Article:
CANNES, France — The satire “Triangle of Sadness,” from the Swedish director Ruben Ostlund, won the Palme d’Or on the seventy fifth Cannes Film Festival at a ceremony here on Saturday. A blunt, ugly sendup of sophistication politics, the movie had sharply divided critics.
The awards ceremony ran a comparatively painless 90 or so minutes, one other reminder that the emphasis at Cannes stays on the flicks themselves, not the accompanying circus. Held contained in the magnificent Grand Lumière Theater contained in the festival’s headquarters — with the nine-person jury watching from the stage — the awards confer critical legitimation and generate much-needed public relations for movies that, years into the pandemic, are headed right into a still-difficult world for art cinema.
The Grand Prix — the festival’s second prize — was split between “Close,” from the Belgian director Lukas Dhont, and “Stars at Noon,” from the French auteur Claire Denis. “Stars at Noon” was brutalized by critics, nevertheless it wasn’t wholly a shock that it won an award: Vincent Lindon, the president of this 12 months’s jury, has appeared in several of Denis’s movies. “Close,” a critical and audience favorite about two 13-year-old boys whose friendship is tragically tested, drew warm applause from the Lumière audience.
The Jury Prize, the third prize, was split between two very different dramas: “EO,” a heartbreaker a few donkey from the Polish auteur Jerzy Skolimowski, and “The Eight Mountains,” a coming-of-age story from the Belgian filmmakers Felix Van Groeningen and Charlotte Vandermeersch. Skolimowski, 84, began his acceptance speech by thanking (and naming) all six of his donkeys — including a bit of beauty called Taco. For her part, Vandermeersch appeared to surprise her co-director and partner by repeatedly kissing him right before he began his acceptance speech.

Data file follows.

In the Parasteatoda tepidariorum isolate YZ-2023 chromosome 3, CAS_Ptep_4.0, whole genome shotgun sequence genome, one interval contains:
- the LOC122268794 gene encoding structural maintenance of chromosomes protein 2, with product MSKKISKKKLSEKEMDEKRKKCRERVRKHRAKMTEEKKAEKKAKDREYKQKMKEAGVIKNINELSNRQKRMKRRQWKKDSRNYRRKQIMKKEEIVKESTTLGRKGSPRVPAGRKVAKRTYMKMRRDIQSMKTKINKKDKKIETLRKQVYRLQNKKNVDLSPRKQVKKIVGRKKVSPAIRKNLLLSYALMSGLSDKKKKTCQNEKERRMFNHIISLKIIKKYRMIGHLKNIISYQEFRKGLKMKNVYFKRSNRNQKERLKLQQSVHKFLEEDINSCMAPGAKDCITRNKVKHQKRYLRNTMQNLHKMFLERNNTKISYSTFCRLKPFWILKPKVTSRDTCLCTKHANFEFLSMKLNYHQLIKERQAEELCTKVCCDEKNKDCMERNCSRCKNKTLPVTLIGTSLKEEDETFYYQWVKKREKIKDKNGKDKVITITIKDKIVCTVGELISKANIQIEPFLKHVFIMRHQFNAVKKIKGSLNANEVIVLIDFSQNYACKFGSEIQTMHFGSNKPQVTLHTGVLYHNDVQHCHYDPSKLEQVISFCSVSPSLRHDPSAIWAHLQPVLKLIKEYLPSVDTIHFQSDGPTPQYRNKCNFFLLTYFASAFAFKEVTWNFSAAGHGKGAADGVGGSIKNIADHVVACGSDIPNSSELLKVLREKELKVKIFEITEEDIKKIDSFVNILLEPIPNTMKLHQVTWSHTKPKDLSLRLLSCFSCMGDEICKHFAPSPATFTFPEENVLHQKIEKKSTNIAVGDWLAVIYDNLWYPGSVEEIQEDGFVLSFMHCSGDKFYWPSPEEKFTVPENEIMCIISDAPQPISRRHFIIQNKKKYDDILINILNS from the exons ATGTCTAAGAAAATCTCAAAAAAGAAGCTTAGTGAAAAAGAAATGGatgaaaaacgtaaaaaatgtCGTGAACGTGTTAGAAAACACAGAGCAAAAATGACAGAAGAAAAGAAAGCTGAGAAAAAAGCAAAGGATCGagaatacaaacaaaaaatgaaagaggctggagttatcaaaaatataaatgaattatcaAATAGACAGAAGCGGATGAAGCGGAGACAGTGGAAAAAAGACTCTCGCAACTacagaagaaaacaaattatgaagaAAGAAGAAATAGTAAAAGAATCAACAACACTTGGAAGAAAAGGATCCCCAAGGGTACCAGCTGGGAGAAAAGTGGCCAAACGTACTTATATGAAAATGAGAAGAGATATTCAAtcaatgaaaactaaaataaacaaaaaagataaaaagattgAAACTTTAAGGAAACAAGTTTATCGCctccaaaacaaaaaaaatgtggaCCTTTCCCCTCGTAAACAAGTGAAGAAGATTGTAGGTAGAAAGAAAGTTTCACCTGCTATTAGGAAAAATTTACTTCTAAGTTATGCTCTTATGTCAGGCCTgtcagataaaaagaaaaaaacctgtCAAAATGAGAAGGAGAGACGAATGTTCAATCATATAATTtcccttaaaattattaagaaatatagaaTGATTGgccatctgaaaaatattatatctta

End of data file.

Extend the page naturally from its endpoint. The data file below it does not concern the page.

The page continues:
The South Korean director Park Chan-wook won the director prize for “Decision to Leave,” an entertainingly twisty thriller (which riffs on Hitchcock’s “Vertigo”), which was a critical favorite. “That is so cool,” Park said in English on taking the stage, though he also added an expletive.
The screenplay award was given to the engrossing (and chatty) drama “Boy from Heaven,” from the Swedish director Tarik Saleh. The film traces the political intrigues swirling around a young Egyptian student, a Sunni Muslim, soon after he begins studying at a strong religious university. After accepting his award, Saleh dedicated his prize to young Egyptian filmmakers: “Raise your voices, and tell your stories.”
In one among the larger surprises of the evening, the most effective actress went to Zar Amir Ebrahimi, the star of the widely disliked true-crime drama “Holy Spider,” from the Iranian-born director Ali Abbasi. She plays a journalist who faces the indifference and misogyny of the police as she tracks down a serial killer. The very best actor prize was given to Song Kang-ho, the sensible South Korean actor (“Parasite”), for his sensitive, soulful performance as a baby trafficker in “Broker,” the most recent from the Japanese auteur Hirokazu Kore-eda.
A special prize to commemorate the festival’s seventy fifth anniversary was given to Jean-Pierre and Luc Dardenne, who were in competition again with “Tori and Lokita,” about two undocumented African immigrants in a cruel, profoundly inhospitable Belgium. The Dardennes are amongst essentially the most justly honored filmmakers within the history of Cannes, having won the Palme twice (for “Rosetta” in 1999 and “The Child” in 2005). This award was hard-earned.